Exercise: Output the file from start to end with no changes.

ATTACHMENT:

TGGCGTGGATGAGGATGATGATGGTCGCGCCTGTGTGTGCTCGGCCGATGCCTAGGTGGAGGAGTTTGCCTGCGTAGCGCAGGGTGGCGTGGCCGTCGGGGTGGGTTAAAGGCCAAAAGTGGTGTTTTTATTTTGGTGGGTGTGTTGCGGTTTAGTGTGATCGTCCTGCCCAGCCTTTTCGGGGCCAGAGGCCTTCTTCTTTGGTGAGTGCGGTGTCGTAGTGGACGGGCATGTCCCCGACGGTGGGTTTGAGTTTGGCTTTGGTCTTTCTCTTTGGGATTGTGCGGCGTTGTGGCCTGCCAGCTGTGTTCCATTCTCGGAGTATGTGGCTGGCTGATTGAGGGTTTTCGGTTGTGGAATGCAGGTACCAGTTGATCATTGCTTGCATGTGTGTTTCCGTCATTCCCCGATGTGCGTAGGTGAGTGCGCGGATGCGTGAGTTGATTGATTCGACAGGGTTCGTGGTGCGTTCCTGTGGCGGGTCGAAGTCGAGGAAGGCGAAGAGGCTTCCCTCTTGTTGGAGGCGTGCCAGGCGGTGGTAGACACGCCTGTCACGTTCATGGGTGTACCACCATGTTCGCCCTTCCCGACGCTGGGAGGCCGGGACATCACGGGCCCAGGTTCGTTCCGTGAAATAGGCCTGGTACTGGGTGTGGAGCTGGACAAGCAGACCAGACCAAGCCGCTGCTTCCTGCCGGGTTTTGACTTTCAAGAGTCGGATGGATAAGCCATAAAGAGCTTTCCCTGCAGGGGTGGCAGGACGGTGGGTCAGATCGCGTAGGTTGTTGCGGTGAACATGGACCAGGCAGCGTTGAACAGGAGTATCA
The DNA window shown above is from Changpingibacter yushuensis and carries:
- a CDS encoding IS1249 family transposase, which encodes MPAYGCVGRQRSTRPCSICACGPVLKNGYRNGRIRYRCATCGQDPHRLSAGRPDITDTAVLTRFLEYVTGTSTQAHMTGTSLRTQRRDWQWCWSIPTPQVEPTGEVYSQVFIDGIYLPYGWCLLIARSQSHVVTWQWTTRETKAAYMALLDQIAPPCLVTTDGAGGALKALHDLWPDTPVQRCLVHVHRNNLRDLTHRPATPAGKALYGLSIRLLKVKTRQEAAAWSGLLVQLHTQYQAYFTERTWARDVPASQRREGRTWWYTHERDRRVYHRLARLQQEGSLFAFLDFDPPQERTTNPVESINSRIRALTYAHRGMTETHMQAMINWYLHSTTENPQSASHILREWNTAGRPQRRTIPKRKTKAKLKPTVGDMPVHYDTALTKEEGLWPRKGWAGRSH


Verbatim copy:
TGGCGTGGATGAGGATGATGATGGTCGCGCCTGTGTGTGCTCGGCCGATGCCTAGGTGGAGGAGTTTGCCTGCGTAGCGCAGGGTGGCGTGGCCGTCGGGGTGGGTTAAAGGCCAAAAGTGGTGTTTTTATTTTGGTGGGTGTGTTGCGGTTTAGTGTGATCGTCCTGCCCAGCCTTTTCGGGGCCAGAGGCCTTCTTCTTTGGTGAGTGCGGTGTCGTAGTGGACGGGCATGTCCCCGACGGTGGGTTTGAGTTTGGCTTTGGTCTTTCTCTTTGGGATTGTGCGGCGTTGTGGCCTGCCAGCTGTGTTCCATTCTCGGAGTATGTGGCTGGCTGATTGAGGGTTTTCGGTTGTGGAATGCAGGTACCAGTTGATCATTGCTTGCATGTGTGTTTCCGTCATTCCCCGATGTGCGTAGGTGAGTGCGCGGATGCGTGAGTTGATTGATTCGACAGGGTTCGTGGTGCGTTCCTGTGGCGGGTCGAAGTCGAGGAAGGCGAAGAGGCTTCCCTCTTGTTGGAGGCGTGCCAGGCGGTGGTAGACACGCCTGTCACGTTCATGGGTGTACCACCATGTTCGCCCTTCCCGACGCTGGGAGGCCGGGACATCACGGGCCCAGGTTCGTTCCGTGAAATAGGCCTGGTACTGGGTGTGGAGCTGGACAAGCAGACCAGACCAAGCCGCTGCTTCCTGCCGGGTTTTGACTTTCAAGAGTCGGATGGATAAGCCATAAAGAGCTTTCCCTGCAGGGGTGGCAGGACGGTGGGTCAGATCGCGTAGGTTGTTGCGGTGAACATGGACCAGGCAGCGTTGAACAGGAGTATCA
The DNA window shown above is from Changpingibacter yushuensis and carries:
- a CDS encoding IS1249 family transposase, which encodes MPAYGCVGRQRSTRPCSICACGPVLKNGYRNGRIRYRCATCGQDPHRLSAGRPDITDTAVLTRFLEYVTGTSTQAHMTGTSLRTQRRDWQWCWSIPTPQVEPTGEVYSQVFIDGIYLPYGWCLLIARSQSHVVTWQWTTRETKAAYMALLDQIAPPCLVTTDGAGGALKALHDLWPDTPVQRCLVHVHRNNLRDLTHRPATPAGKALYGLSIRLLKVKTRQEAAAWSGLLVQLHTQYQAYFTERTWARDVPASQRREGRTWWYTHERDRRVYHRLARLQQEGSLFAFLDFDPPQERTTNPVESINSRIRALTYAHRGMTETHMQAMINWYLHSTTENPQSASHILREWNTAGRPQRRTIPKRKTKAKLKPTVGDMPVHYDTALTKEEGLWPRKGWAGRSH